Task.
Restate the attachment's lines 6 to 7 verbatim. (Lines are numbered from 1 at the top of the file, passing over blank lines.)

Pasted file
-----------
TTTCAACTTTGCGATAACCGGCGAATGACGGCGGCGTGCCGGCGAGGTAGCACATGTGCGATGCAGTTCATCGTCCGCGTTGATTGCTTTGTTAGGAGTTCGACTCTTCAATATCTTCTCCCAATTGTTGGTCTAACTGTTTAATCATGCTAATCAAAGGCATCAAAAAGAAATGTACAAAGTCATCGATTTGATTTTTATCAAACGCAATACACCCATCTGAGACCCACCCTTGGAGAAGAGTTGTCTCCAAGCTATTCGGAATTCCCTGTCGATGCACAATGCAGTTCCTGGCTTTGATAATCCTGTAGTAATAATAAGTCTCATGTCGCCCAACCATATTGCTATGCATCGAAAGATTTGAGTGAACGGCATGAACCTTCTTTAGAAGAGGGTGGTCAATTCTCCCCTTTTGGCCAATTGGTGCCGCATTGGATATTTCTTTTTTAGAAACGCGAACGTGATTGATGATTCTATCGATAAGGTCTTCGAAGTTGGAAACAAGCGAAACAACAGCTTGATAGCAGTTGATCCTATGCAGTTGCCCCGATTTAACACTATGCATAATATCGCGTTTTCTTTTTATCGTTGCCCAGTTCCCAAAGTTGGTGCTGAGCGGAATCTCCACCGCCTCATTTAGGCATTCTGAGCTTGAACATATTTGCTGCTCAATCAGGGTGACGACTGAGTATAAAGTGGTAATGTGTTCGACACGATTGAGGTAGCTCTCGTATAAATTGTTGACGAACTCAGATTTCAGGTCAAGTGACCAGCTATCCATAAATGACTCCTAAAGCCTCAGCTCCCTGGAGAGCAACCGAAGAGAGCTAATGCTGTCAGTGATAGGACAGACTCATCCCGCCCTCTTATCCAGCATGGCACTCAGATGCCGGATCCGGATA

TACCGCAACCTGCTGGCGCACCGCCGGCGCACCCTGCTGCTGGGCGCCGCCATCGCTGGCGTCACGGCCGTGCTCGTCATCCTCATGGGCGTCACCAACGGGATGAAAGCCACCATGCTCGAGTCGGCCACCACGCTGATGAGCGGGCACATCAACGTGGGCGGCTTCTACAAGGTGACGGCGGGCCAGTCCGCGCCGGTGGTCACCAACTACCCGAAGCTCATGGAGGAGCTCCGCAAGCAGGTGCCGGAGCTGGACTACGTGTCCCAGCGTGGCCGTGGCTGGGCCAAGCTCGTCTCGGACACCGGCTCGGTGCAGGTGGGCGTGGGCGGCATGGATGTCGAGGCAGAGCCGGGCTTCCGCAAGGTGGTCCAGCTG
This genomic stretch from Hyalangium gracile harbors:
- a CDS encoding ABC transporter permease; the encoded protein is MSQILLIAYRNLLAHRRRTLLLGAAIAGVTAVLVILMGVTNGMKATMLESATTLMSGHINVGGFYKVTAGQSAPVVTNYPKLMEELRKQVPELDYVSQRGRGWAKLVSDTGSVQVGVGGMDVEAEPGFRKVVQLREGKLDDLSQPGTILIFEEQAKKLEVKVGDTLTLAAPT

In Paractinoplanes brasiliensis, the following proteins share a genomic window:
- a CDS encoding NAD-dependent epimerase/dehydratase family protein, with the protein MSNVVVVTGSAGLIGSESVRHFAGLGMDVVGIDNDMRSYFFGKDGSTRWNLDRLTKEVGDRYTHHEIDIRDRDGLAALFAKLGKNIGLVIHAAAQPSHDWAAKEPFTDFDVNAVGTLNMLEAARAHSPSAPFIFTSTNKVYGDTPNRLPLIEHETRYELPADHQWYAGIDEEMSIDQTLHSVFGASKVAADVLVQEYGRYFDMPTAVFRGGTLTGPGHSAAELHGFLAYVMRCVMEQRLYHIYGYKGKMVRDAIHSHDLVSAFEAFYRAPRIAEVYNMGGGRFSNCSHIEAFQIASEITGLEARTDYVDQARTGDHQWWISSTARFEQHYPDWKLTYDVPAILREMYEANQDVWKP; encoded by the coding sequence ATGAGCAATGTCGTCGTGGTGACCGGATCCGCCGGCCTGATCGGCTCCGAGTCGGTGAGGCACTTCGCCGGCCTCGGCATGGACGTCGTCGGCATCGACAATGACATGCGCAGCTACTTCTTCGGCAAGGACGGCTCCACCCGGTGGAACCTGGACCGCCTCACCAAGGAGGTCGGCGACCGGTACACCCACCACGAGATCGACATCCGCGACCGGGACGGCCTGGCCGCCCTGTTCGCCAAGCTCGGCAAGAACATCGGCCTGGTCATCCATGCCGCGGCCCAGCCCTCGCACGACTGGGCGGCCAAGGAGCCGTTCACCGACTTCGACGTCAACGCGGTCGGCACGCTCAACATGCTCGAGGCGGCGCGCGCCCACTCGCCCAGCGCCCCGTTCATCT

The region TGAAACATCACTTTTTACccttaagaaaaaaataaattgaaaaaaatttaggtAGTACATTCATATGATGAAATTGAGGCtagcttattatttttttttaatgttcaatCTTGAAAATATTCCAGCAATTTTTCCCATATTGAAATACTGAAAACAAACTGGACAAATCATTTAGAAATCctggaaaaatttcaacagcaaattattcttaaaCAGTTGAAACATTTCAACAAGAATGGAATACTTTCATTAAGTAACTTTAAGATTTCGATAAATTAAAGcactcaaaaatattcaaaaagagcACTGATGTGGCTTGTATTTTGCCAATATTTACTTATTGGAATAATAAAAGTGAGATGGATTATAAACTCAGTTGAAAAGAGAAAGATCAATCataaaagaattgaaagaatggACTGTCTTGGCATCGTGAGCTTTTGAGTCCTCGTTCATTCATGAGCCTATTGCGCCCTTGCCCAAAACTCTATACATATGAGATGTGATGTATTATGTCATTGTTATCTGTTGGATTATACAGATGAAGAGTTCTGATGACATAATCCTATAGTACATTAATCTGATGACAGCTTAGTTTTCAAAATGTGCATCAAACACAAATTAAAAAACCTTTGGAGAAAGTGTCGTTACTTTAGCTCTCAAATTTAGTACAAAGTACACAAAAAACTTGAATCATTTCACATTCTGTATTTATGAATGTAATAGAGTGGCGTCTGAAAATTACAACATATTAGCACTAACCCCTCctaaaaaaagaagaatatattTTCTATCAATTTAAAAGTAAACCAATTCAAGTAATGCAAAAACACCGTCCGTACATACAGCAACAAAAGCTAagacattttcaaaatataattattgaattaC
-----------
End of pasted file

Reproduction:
- a CDS encoding NAD-dependent epimerase/dehydratase family protein, with the protein MSNVVVVTGSAGLIGSESVRHFAGLGMDVVGIDNDMRSYFFGKDGSTRWNLDRLTKEVGDRYTHHEIDIRDRDGLAALFAKLGKNIGLVIHAAAQPSHDWAAKEPFTDFDVNAVGTLNMLEAARAHSPSAPFIFTSTNKVYGDTPNRLPLIEHETRYELPADHQWYAGIDEEMSIDQTLHSVFGASKVAADVLVQEYGRYFDMPTAVFRGGTLTGPGHSAAELHGFLAYVMRCVMEQRLYHIYGYKGKMVRDAIHSHDLVSAFEAFYRAPRIAEVYNMGGGRFSNCSHIEAFQIASEITGLEARTDYVDQARTGDHQWWISSTARFEQHYPDWKLTYDVPAILREMYEANQDVWKP; encoded by the coding sequence ATGAGCAATGTCGTCGTGGTGACCGGATCCGCCGGCCTGATCGGCTCCGAGTCGGTGAGGCACTTCGCCGGCCTCGGCATGGACGTCGTCGGCATCGACAATGACATGCGCAGCTACTTCTTCGGCAAGGACGGCTCCACCCGGTGGAACCTGGACCGCCTCACCAAGGAGGTCGGCGACCGGTACACCCACCACGAGATCGACATCCGCGACCGGGACGGCCTGGCCGCCCTGTTCGCCAAGCTCGGCAAGAACATCGGCCTGGTCATCCATGCCGCGGCCCAGCCCTCGCACGACTGGGCGGCCAAGGAGCCGTTCACCGACTTCGACGTCAACGCGGTCGGCACGCTCAACATGCTCGAGGCGGCGCGCGCCCACTCGCCCAGCGCCCCGTTCATCT

The region TGAAACATCACTTTTTACccttaagaaaaaaataaattgaaaaaaatttaggtAGTACATTCATATGATGAAATTGAGGCtagcttattatttttttttaatgttcaatCTTGAAAATATTCCAGCAATTTTTCCCATATTGAAATACTGAAAACAAACTGGACAAATCATTTAGAAATCctggaaaaatttcaacagcaaattattcttaaaCAGTTGAAACATTTCAACAAGAATGGAATACTTTCATTAAGTAACTTTAAGATTTCGATAAATTAAAGcactcaaaaatattcaaaaagagcACTGATGTGGCTTGTATTTTGCCAATATTTACTTATTGGAATAATAAAAGTGAGATGGATTATAAACTCAGTTGAAAAGAGAAAGATCAATCataaaagaattgaaagaatggACTGTCTTGGCATCGTGAGCTTTTGAGTCCTCGTTCATTCATGAGCCTATTGCGCCCTTGCCCAAAACTCTATACATATGAGATGTGATGTATTATGTCATTGTTATCTGTTGGATTATACAGATGAAGAGTTCTGATGACATAATCCTATAGTACATTAATCTGATGACAGCTTAGTTTTCAAAATGTGCATCAAACACAAATTAAAAAACCTTTGGAGAAAGTGTCGTTACTTTAGCTCTCAAATTTAGTACAAAGTACACAAAAAACTTGAATCATTTCACATTCTGTATTTATGAATGTAATAGAGTGGCGTCTGAAAATTACAACATATTAGCACTAACCCCTCctaaaaaaagaagaatatattTTCTATCAATTTAAAAGTAAACCAATTCAAGTAATGCAAAAACACCGTCCGTACATACAGCAACAAAAGCTAagacattttcaaaatataattattgaattaC